Tuesday, September 23, 2014

"We Are Waiting for Our Call"

^Qohen Leth, The Zero Theorem

Prepare yourself for a stupid amount of parentheticals. I'm sorry.

If you've been around here a while, you may remember that I talked about a class I took called "The Films of Terry Gilliam." If you haven't been around here a while... I took a class called "The Films of Terry Gilliam." It was amazing. Click HERE to read about it.

Anyway, my professor had a mutual friend with Pat Rushin, the man who wrote Terry Gilliam's new movie The Zero Theorem, and at the end of the semester we were lucky enough to read the script for ourselves--a year before the movie was released anywhere. SO COOL (and, as far as I know, SO not approved by Terry Gilliam? Shhh.) So I've been waiting for ages to see this movie.

Friday it finally came out in theaters in the US. (There are lots of things I could say about how movies are released, but we'll just leave it at "I was really excited because it took a long time.") My friend and I wouldn't have missed it for the world, so we trekked up to NYC to catch not just the movie, but a Q&A with Terry Gilliam. I'm not kidding. Terry Gilliam was there. In person. Like, real life, in person.

(We wanted to stick around afterwards to see if we could meet him, but we had to catch a bus, so we power-walked 40 blocks instead. Not quite as awesome.)

The Zero Theorem is about a man named Qohen Leth (Christoph Waltz), who lives in a burnt-out chapel in the middle of a bright, loud, overwhelming, futuristic London. He crunches entities (they're more than numbers) for ManCom, some kind of enormous corporation run by a guy known only as Management (Matt Damon). Qohen spends his entire life awaiting a phone call that will tell him his purpose in life, and he fears leaving his house, lest he miss his life-affirming call. One day, Management recruits Qohen to take part in proving the Zero Theorem, in which 0% must equal 100%--mathematical proof that everything adds up to nothing. That the universe is nothing but a black hole, empty, devoid of meaning.

The film is filled with Gilliam's usual criticisms: corporations, advertising, government, technology, blind faith. All of them are important, of course. Every Gilliam film leaves me thinking about something. But the more I think about Qohen, the more I realize how much I identify with him. Qohen has been following me around, and I can't shake him.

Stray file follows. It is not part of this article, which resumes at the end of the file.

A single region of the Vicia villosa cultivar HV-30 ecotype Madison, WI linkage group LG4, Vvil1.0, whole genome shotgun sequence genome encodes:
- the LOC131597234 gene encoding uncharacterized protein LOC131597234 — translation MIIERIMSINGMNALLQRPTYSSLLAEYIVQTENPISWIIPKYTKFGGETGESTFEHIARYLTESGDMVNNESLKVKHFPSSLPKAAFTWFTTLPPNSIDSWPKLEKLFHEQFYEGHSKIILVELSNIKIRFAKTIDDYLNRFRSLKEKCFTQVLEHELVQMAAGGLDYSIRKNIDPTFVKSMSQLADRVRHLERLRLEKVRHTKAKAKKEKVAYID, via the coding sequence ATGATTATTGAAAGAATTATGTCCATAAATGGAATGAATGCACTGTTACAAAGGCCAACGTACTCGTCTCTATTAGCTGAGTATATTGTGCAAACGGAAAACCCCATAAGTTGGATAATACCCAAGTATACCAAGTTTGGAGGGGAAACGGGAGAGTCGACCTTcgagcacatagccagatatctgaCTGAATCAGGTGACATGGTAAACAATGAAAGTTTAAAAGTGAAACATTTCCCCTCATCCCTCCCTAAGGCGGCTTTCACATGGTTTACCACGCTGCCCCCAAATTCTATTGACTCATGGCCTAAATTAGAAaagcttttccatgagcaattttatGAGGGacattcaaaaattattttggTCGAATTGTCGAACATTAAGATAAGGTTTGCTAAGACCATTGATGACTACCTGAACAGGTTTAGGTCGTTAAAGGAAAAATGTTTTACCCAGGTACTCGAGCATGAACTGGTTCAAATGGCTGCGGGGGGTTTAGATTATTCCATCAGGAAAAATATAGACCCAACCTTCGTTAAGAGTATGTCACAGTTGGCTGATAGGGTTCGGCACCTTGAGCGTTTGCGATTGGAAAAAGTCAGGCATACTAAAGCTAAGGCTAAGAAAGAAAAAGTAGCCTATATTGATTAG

There's a point in the movie where Qohen tells Bainsley (Melanie Thierry), his sort-of-virtual-girlfriend-type-lady-person, "We've always wanted to feel... different... unique... born to a higher calling." (It sure is convenient having the script at hand. Tee hee!) But when he became nothing but an ordinary, average human being, as most people are destined to do, he felt cosmically let down.

Qohen wants so badly to be special that he wastes his life away, isolated in this burnt-out remnant of a sacred space, a literal sanctuary. He waits for so long for this phone call, for someone to come out and explicitly tell him what his life is meant for, that his life means nothing. He is different. But it's because he is essentially an empty shell. His consciousness is the black hole that keeps appearing over and over again throughout the movie.

It's ironic, really. He misses so many opportunities to be important. Gilliam pointed out in his Q&A that the chapel is filled with white doves--visual representations of all of the things Qohen is missing out on. He hides himself in this place that is filled with so many chances to be significant, but he is so unwaveringly focused on this one thing--this thing that isn't even real--that he actually doesn't understand that there is anything else available to him.

I think it's significant that Qohen is so distressed by the truth about the Zero Theorem. Despite having withdrawn from anything meaningful, he still sees the potential that the universe has to offer. He knows that there is something out there for him, just not that he has to be the one to find it. He begins to doubt that this thing he's dedicated his life to is even real.

If Qohen proves the Zero Theorem, the phone call he's been waiting for (whether it's real or not) means nothing. He's wasted his life for nothing. But while Qohen knows that there's something bigger out there, he puts so much faith in it that he misses what's important; he misses life.

So here I am, waiting. Waiting for someone to talk to me. For someone to tell me I'm good at things. For someone to tell me what I can or should do with my life. Sometimes I am Qohen: hiding in my room, alone with my screens, just waiting for my life to take on one meaning or another. Afraid that if I leave my own metaphorical chapel and actually choose something, I'll miss the thing the universe meant for me. What if I pick something and the universe had something better to give me? If I choose a white dove and then the phone call finally comes--and I miss it?

Now Qohen represents to me what my life could turn into if I keep waiting. I think that's partly why I find him almost unbearably tragic. Because the thing he's waiting for is nonsense. How much of what I'm waiting for is nonsense?

Terry Gilliam is himself a lesson in taking what's yours and never looking back. If he waited for the world to hand him things, nothing he's ever done would have happened. Maybe it's not exactly what you thought you wanted, but you have to take something, or you'll end up with nothing.

Maybe the cosmos does have something in store for me. I believe that it does, anyway. But, no matter how long I wait, it's not going to give it to me. Maybe it'll drop some hints every now and again, but if, like Qohen, I really want to be different, unique, born for a higher purpose, I'm going to have to get there myself.

Maybe patience is a virtue, but the universe can wait a lot longer than you can.